Let us hope that we don’t see MADD exhibit the Shirky Principle (“Institutions will try to preserve the problem to which they are the solution”) and simply fades away to an irrelevance we can all agree is a success.

Car sharing companies like Zip, Modo, Car2Go are all gone. Or, one of them morphs into a robo-taxi company.

I think they will definitely be robotaxis, but there will also be a need for specialty cars like pickups.  We may even see an increased diversity of car designs available for rental where you can have a special grocery-mobile sent over, or a van with 12 seats, or one with extra entertainment options for your long trips, and so on.

Safety features in cars disappear (as they are no longer needed), and cars will become relatively cheaper.

Very unlikely, as people buy fewer cars and use them less frequently the prices will go up accordingly.  We’ll also probably require, through legislation, even more safety features, simply because of an inherent distrust of the technology.

I’m  really hoping that robocars are a reality within the next 30-40 years when I will be at the point where I shouldn’t be driving any more, and I’m happy to see that we actually seem on track to do that.

Reasonable Design

I’m always trying new productivity/task/project software, in the hope that someone will write the one I need before I do.  The latest one is Action Method, by Behance.  It’s not very useful to people with more than a handful of tasks (i.e. everyone), but that’s not the purpose of this post.  After failing to find it’s value, I read through the FAQ and found this gem:

Why are there only 3 colors for my Action Steps?

We thought about including more colors. But then one of our early Beta  testers said it best: “If 3 colors are enough to safely drive a car  [traffic lights], they should be enough to organize  yourself.” (Thanks, Jordan!) Sometimes, simplicity is best.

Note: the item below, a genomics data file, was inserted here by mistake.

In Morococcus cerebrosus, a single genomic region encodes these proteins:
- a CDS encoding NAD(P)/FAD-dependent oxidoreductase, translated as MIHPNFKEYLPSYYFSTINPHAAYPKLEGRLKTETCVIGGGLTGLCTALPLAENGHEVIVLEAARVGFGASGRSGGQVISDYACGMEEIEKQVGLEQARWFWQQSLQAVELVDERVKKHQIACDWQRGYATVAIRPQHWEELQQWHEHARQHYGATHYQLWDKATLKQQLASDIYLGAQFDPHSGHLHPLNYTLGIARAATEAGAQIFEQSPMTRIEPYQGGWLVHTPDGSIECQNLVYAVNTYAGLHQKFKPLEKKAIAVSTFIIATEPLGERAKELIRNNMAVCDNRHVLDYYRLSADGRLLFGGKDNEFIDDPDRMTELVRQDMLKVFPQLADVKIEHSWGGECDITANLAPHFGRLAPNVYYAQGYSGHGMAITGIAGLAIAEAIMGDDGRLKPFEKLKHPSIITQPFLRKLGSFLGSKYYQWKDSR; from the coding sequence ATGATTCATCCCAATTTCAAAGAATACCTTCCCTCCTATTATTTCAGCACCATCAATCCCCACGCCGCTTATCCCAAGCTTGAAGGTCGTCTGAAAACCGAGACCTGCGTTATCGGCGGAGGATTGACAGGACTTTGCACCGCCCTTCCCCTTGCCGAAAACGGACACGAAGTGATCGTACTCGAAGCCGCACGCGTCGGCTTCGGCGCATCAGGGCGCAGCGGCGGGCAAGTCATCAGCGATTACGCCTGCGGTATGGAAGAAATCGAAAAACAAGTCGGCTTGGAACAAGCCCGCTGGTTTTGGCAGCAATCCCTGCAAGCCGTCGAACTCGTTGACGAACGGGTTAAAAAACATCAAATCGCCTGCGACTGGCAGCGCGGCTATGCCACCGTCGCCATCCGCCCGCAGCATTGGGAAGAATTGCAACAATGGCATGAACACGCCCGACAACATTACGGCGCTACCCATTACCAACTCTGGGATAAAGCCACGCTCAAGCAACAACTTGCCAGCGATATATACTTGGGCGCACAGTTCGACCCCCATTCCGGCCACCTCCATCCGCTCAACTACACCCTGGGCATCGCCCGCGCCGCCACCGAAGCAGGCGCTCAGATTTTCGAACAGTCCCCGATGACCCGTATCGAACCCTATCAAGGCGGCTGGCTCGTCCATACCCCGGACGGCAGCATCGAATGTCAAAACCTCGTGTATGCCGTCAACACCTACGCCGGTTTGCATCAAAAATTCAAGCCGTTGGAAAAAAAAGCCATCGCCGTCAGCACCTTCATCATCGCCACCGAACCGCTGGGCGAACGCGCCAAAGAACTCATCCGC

This is a terrible way to design software, and an even more terrible way to explain it to users.  Driving a car has nothing to do with accomplishing or organizing your workload.  Not even in a “well now that I think of it” way, it’s just plain irrelevant.   If that’s your reasoning, why aren’t the colors red, green, and yellow (they are blue, orange and gray)? Should all of the buttons on the site be round because the wheels are round?  Should all of the text be white on green because that’s good enough for highway signage?

I’m being silly here, but the point is that when you have to make a decision like this, be mindful of the reasoning behind it.  Rationalizing an arbitrary choice with a trite and irrelevant explanation might sound cute, and it’s a standard design cop-out, so avoid it.  Perhaps 3 colors is the right answer here, which could be for any number of valid reasons:

  • 90% of people never use all 3.
  • User testing showed that 3 was easier than 5 or 7 or 16 million.
  • It’s an intentional design goal that colors don’t proliferate because people end up confusing themselves on advanced projects.
  • It looks ugly (I’m guessing this is the actual reason)

Or maybe, since this is in the frequently asked questions, 3 isn’t the right answer at all, regardless of traffic engineering standards.

Amazon Showrooms

Amazon caught a lot of heat over this past holiday season over some improvements to its shopping app.  It made it easier than ever to find out that you probably don’t need to buy that blender at Sears, when you can get it for 30% less on Amazon and don’t even have to carry it home.  There were cries that small businesses can’t compete with this and would all be dead soon.

There is nothing at Best Buy or Barnes & Noble that you can’t get on Amazon (or many other online stores).  It’s rare that it will not be cheaper online, even during a sale (which typically just brings the price down to a normal online price).  Is it sustainable to have a store where I can go and hold something, and then order it from somewhere else?  No.  Should we feel bad for the big box stores?  No.  Should we feel bad for the shopkeeper who sells a particular niche at a high markup without adding value?  No.